Genetically Engineered Organisms Face Changing Regulations



    In late January, the U.S. Department of Agriculture (USDA) Animal and Plant Health Inspection Service (APHIS) announced its intent to make sweeping changes to the regulations that apply to genetically engineered organisms. The revisions promise to have significant, far- reaching and long-lasting implications for the agricultural, pharmaceutical and industrial chemical sectors.

    APHIS is the USDA office that regulates the introduction of genetically engineered organisms that may present a plant pest risk. The recent notice concerns genetically engineered organisms that may pose a noxious weed risk and genetically engineered biological control agents. Regulations issued by the U.S. Environmental Protection Agency (EPA) and the Food and Drug Administration (FDA) would not be affected directly.

    The notice pinpoints potential issues and alternatives that USDA intends to study to develop a mandated environmental impact statement (EIS). USDA will look at two alternatives. The first is a "take no action" option. The second would update regulations to reflect advances and trends in biotechnology. These relate to increased use of genetically engineered plants to produce pharmaceutical and industrial compounds and may create changes in the scope of the Agency's authority under the Plant Protection Act.

    The Agency is almost certain to select the latter option. The push for revised regulation is coming from many sources. Perhaps the most relevant is the National Academies' National Research Council's (NRC) January 2004 report, titled "Biological Confinement of Genetically Engineered Organisms".

    It recommends that regulators decide whether and how to confine genetically engineered organisms. An increasing barrage of criticism is also coming from environmental groups, and the Pew Initiative on Agriculture and Biotechnology has released a series of critical reports. APHIS's proposal appears to be a response to this, as well as a reflection of the need for updating of its processes and principles given the changing pace and nature of bioengineered organisms. For example, the level of concern about pharmaceutical manufacture in genetically engineered organism plants has increased as the technology becomes viable in the marketplace.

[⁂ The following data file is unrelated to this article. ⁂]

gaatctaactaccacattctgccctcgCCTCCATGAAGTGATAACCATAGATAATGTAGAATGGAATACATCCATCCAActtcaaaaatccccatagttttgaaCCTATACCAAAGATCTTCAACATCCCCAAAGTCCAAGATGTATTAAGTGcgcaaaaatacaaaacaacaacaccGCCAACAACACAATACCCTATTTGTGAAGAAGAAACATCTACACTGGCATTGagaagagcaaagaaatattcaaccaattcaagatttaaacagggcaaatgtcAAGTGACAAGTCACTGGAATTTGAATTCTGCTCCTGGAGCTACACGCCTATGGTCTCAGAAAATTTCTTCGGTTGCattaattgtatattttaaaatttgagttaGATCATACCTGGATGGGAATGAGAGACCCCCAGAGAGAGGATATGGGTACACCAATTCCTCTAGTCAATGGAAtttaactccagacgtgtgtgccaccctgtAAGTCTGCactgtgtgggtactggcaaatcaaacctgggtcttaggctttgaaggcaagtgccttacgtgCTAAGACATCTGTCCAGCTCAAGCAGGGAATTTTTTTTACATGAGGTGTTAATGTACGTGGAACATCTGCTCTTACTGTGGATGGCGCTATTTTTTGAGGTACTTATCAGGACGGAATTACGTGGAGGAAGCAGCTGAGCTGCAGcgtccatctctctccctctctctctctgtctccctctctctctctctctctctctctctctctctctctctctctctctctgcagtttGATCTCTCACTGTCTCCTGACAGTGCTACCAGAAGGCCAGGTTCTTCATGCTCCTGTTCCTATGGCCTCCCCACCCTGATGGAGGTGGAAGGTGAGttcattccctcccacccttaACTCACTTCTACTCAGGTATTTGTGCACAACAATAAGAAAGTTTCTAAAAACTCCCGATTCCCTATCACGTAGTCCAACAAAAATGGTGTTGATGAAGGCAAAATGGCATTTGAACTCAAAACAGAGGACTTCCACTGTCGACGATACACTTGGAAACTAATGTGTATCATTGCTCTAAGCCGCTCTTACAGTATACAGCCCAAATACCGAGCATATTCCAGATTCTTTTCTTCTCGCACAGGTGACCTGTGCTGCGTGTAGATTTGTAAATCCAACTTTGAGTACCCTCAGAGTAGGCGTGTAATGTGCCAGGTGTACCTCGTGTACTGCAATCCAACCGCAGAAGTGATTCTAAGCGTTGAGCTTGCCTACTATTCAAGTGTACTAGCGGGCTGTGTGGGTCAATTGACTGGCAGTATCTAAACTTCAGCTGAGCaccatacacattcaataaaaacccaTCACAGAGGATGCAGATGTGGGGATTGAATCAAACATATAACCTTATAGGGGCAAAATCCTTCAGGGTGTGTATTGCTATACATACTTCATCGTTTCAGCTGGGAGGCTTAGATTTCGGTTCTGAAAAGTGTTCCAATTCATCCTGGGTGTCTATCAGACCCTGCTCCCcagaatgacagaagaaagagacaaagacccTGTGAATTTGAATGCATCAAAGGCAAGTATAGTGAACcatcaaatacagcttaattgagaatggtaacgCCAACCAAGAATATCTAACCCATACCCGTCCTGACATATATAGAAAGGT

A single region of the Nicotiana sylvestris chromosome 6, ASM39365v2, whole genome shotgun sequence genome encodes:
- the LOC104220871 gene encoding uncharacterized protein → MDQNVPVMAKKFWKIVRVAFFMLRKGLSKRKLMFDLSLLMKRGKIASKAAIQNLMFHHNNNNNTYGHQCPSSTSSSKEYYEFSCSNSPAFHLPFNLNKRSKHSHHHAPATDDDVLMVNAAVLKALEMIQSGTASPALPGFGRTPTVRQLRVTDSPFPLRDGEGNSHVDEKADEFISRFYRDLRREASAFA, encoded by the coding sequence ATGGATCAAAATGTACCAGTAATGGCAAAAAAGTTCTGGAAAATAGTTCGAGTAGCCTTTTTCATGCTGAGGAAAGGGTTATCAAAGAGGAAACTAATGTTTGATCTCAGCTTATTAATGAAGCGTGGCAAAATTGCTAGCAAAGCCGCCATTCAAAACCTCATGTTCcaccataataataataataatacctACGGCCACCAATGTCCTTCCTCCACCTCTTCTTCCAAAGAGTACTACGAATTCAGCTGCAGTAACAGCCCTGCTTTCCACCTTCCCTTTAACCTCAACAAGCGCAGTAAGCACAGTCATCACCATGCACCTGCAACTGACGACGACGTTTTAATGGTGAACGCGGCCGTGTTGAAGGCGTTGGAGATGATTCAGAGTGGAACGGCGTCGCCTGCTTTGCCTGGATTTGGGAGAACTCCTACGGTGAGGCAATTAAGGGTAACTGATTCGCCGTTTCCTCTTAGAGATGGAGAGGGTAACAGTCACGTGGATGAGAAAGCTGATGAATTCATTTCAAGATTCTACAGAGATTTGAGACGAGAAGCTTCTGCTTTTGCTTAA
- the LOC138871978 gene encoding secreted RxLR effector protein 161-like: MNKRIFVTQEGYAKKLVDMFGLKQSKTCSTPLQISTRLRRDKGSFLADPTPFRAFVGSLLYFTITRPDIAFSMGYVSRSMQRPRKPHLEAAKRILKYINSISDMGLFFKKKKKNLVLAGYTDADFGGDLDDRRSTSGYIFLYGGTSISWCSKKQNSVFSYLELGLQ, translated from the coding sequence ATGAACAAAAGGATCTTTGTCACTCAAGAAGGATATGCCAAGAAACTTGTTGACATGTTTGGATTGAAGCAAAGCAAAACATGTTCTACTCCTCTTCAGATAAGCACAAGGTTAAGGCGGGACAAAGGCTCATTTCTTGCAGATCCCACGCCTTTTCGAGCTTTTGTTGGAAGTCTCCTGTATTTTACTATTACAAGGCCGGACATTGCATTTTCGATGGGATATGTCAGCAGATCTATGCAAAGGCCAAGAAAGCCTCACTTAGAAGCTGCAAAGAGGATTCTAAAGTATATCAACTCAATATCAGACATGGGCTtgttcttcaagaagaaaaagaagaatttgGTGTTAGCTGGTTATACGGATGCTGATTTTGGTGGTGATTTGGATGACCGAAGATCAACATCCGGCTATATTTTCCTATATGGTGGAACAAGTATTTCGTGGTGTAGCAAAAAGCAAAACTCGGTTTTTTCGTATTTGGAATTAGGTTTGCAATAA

Eleven key issues

    APHIS has identified 11 issues that may affect the quality of the environment, as follows:
  • Broaden the scope of APHIS regulation beyond genetically engineered organisms. This would include genetically engineered plants that may pose a noxious weed risk and genetically engineered organisms that may be used as biological control agents.
  • Revise the regulations to define risk-based categories for field testing, including low-risk products, products considered to pose a noxious weed risk, and pharmaceutical or industrial crops not intended for food or feed.
  • Update the regulations to provide enhanced flexibility by allowing the commercialization of certain genetically engineered organisms while continuing to regulate the organisms based on minor unresolved risks.
  • Revise the review of and permit conditions for genetically engineered plants that produce pharmaceutical and industrial compounds.
  • Add regulations for nonviable plant material (that is, a part of a plant that cannot by itself give rise to another plant).
  • Create a new mechanism to regulate the commercial production of plants intended for making of pharmaceutical and industrial compounds under confinement conditions with governmental oversight, rather than use the approval process for unconfined releases.
  • Consider the regulation of intermittent and low-level presence of genetically engineered plant material in commercial crops, food, feed or seed.
  • Provide expedited review or exemption from review of certain low-risk genetically engineered commodities intended for importation.
  • Broaden the exemption from interstate movement restrictions that now applies to genetically engineered Arabidopsis spp to include other genetically engineered plants that are believed to be equally well understood.
  • Consider relaxation of regulatory requirements in other areas based on low-risk levels.
  • Identify other environmental considerations pertinent to changing prescriptive container requirements for shipment of genetically engineered organisms to performance-based ones, and developing guidance on ways to meet such performance standards.

    APHIS will consider comments on all these issues and others until late this month. As noted, it is almost certain USDA will revise the regulatory framework that now applies to genetically engineered organisms, and sound input from the private business sector is essential.

    Lynn Bergeson is a founding shareholder of Bergeson & Campbell, P.C., a Washington, D.C.-based law firm. The views expressed herein are solely those of the author.

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